What is your favorite memory from working in the industry?
When I was first starting to work here, during the summer time, I was first meeting all the people, all the crew members and it was like, immediately, I had a whole new set of friends. They took me in immediately… I felt like I could be myself here.
What’s your favorite thing on the menu?
“…The caprese chicken… I just liked the presentation to be honest. We get a bit of creativity in the sense that you know who made it based on the way it’s presented.”
What advice would you give to an aspiring chef?
“You have to put some sort of drive and passion behind every dish you’re making. When you’re starting out, you have to remember that you are the gateway between the server and their customers, that everything you do reflects on them, and they need you… I hope… people have a little bit more respect for restaurant workers over time. It’s just something that people never think about. It’s one of those things like, “oh, it’s a labor service job….a non-skill type of job,” even though like it requires a lot of mental capacity and a lot of hard work. I can see how hard especially all of our staff members work… and they kind of feel like they’re not being appreciated… so I always let them know that they’re appreciated.”
What is your origin story working in the restaurant industry?
“I’ve been in this industry since I was 15 years old. I was maybe a sophomore at JMU…when I got hired as a host here. Next month will be 10 years. I’ve kind of been through it all: hosting, serving, bartending, [and] now managing. Just kind of adding jobs to my plate along the way.”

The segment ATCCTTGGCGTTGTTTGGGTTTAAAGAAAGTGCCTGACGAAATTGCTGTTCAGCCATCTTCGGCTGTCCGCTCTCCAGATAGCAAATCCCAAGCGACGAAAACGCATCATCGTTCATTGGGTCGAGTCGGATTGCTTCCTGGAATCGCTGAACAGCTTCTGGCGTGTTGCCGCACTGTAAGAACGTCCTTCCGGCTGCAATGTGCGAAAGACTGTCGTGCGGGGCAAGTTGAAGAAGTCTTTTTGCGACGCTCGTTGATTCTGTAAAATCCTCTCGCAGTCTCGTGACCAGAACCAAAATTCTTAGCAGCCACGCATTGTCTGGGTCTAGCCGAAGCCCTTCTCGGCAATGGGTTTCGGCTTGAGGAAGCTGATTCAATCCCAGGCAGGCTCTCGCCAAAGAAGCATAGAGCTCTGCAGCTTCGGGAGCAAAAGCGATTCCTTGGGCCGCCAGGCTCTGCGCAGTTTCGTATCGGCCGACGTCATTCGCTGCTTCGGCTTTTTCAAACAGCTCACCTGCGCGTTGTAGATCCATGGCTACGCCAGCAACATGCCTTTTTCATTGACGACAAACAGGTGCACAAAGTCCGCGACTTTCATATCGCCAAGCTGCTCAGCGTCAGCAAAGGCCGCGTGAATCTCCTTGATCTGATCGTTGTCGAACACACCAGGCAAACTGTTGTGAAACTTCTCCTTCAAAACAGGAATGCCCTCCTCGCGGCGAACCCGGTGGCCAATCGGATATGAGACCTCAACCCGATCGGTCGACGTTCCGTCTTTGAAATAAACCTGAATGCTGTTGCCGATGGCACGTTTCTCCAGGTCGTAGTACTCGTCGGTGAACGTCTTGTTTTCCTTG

What is your favorite memory of working at Clementine Cafe?
“[One] of my favorite times here [was when] we shut down for the Super Bowl, and the old owner, Clay, would roast a pig. It was kind of just…a lot more employee appreciation events than I was used to. So, that was always fun.”
What is your favorite Clementine Cafe menu item?
“Probably our ramen; I’m a big noodle fiend. You know, anything with pasta. One of our chefs right now; [ramen’s] kind of like his baby. He makes the broth from scratch, and that’s delicious.”
What advice would you give to someone who’s looking to start a career in this industry?
“Find a couple people that you trust and have that same…hunger and drive [and] passion to do what you do. Even in the hard times, you can trust them and work together to support each other.”
What is your cider-making origin story?
“[It] started as a hobby, grew into a large hobby. Eventually, we made the jump. It wasn’t quick, but…Amberlee, my wife, and I were chatting and were like, ‘Man, I wish there was a Cidery in Harrisonburg.’ So, I took classes at Portland State University in the Business of Craft Brewing. [I] did that as kind of an exploration…of, ‘will this work?’ Came out the other end of that thinking, ‘yeah…I think it will.”